Food Around The World During Ramadan to Keep You Inspired
HomeBiz Talks Food Around the World During Ramadan to Keep You Inspired
Ramadan in Malaysia is always surrounded by the topic of food. In Malaysia, these are the staples for Iftar, as well as for Hari Raya Aildilfitri – Roti John, popia basah, rendang, ketupat ayam percik, murtabak, nasi tomato, assorted kuih and many more!
Everyone in Malaysia that has celebrated the Ramadan must’ve heard and tried out these great foods, but what about the foods that are served during Ramadan in other countries? There is indeed a great variety of foods to take inspiration from in other countries, and we will explore some of their best to spark your creativity when you are preparing for your food service business’s seasonal menu.
1. Saudi Arabia
Speaking of Saudi Arabia, many would know kunafa – a thin-noodle like pastry soaked in sweet, sugar-based syrup. Despite being a country on it’s own, they do have separate preferences of their common foods. For instance, people in the central region preferring Hanini, a famous dessert that is cooked from dates, which is also an essential ingredient that is used in their coffee, soup and fried or baked stuffed pastry. Jareesh is also widely eaten during the holy month, by using ground wheat cooked with rice, fried unions, vegetables and chicken.
In the western region, foul and tamees take prominence – fava bean strew and tamees bread. Speaking of meats, there is also the simple Saleeg, a simple white-rice dish that is typically cooked in broth and milk, but is popularly made with chicken or added with other meats. In the east however, Muslims generally break fast with meat and vegetable stew called saloona.
Turkey is also a core area for delicious meals, being well known for their olive oil dishes -ZeytinYagli. This dish is a family favorite in households during the holy month, whichincludes dry white beans, fresh green beans, cranberry beans as well as stuffed vegetables and then cooked with olive oil, then finally served with cured meats such as pastirma and rice. Other than their main dishes, Turkey also has one of the most well recognised dessert of Gullac, a traditional turkish dessert that inspired the better known Baklava. Made of milk, pomegranate, rose water and layers upon layers of pastry and nuts, you can’t go wrong with this dessert!
To our closer neighbors, they also share our talent of having amazingly delicious food for every culture and event. Like us, they also have a sweet tooth that needs to be fulfilled, with desserts such as Kolak, a bowl filled with slices of bananas, sweet potatoes or pumpkins then filled with coconut milk mixed with palm sugar and pandan leaves as its soup, it serves as their appetizer in hot or cold so it fits any mood for the meals to come. For the main meal, they hit hard with a familiar meal of Opor Ayam, the most popular food that Indonesians eat throughout Ramadan. As the name suggests, it consists of chicken but it’s special in which it is cooked with coconut milk curry.
Like Malaysia, the UAE boasts a large multi-ethnic culture, with many different foods mixed in with each other resulting in a large variety of tasty and plentiful food prepared for the coming Holy month. One such food that is beloved by all cultures in the UAE is the Harees, one of the most popular traditional Emirati foods. As a wheat-based, porridge-like dish simmered in water, it is also topped with lamb or chicken and further cooked for a few hours resulting in an easy to cook, and easy to prepare in large batches for many families to keep up with the spirit of Ramadan.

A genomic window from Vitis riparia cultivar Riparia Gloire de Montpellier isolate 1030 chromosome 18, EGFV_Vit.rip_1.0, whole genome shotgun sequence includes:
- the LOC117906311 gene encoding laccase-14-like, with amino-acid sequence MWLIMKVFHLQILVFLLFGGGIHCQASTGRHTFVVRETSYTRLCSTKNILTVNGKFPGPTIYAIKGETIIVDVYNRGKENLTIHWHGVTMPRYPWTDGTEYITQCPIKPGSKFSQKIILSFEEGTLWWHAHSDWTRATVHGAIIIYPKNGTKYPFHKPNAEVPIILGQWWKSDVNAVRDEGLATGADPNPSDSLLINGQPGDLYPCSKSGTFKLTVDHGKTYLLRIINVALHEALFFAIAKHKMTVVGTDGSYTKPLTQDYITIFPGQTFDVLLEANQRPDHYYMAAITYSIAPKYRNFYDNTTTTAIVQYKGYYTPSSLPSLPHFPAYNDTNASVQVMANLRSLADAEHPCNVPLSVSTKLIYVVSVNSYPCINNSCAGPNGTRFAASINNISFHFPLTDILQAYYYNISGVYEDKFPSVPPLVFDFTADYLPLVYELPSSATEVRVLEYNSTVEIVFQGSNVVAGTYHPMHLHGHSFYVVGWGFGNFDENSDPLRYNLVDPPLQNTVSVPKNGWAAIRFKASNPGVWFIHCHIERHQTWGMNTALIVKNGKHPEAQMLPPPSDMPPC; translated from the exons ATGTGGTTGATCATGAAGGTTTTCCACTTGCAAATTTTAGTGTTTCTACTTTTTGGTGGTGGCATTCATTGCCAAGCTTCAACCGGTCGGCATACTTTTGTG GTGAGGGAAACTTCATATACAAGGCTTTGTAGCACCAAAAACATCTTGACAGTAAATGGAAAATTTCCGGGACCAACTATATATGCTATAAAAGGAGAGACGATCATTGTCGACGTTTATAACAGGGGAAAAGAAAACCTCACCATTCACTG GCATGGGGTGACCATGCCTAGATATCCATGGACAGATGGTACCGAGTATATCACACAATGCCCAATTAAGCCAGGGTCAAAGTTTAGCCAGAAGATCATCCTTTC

To wash down their meals, its common to also have Arabic coffee, or Gahwa, a type of traditional arabic coffee from finely ground coffee beans and cardamom. Prepared by boiling on a stovetop in a small pot before transferring the contents to an ornate coffee pot called Dallah, its cultural significance stems from its symbolism of cordial hospitality and served during Ramadan on every iftar table.
Finally there is Morocco, famous for their foods as well as their culture. Their staple food featured for the holy month is the Harira, this simple Moroccan soup is the one meal that Moroccans can’t miss during Ramadan, which is taken after a sweet and salty snack then accompanied by a milkshake or their traditional mint tea. Harira is a soup prepared predominantly with tomatoes, chickpeas, lentils, fresh herbs, chopped meat and spices. With its richness in flavor, and complemented by the country’s variety of snacks and drinks, it’s no wonder the Moroccans love it so much!
Our beloved neighbour has a lot to offer during Ramadan! Muslim in Thailand get to enjoy street food fare during Ramadan, especially at Bangkok’s Ratchathewi area. Various halal version of street food is being offered, on top of some crowd favorite rotis, halal chicken curry and other Asian cuisine. Green Papaya Salad, Seafood Pad Thai, Thai Grilled Fish are some of the top-picks too!
There you have it, interesting food around the world during the Ramadan month. Are you inspired by the richness of culture and how each of them makes nutritious yet delish cuisine? Hope this helps you in creating a unique Ramadan menu this year!
We know some of you might be eager to join in the food service business scene this coming Ramadan month by having a stall in Ramadan Bazaar. It is time to pay attention to announcement of respective local council for permit application! Some local council accepts online applications while some others require physical attendance to submit necessary documents. Be sure to enquire earlier to make required arrangements! We at Ajinomoto Food Biz Partner wish you the best of luck in grabbing a spot!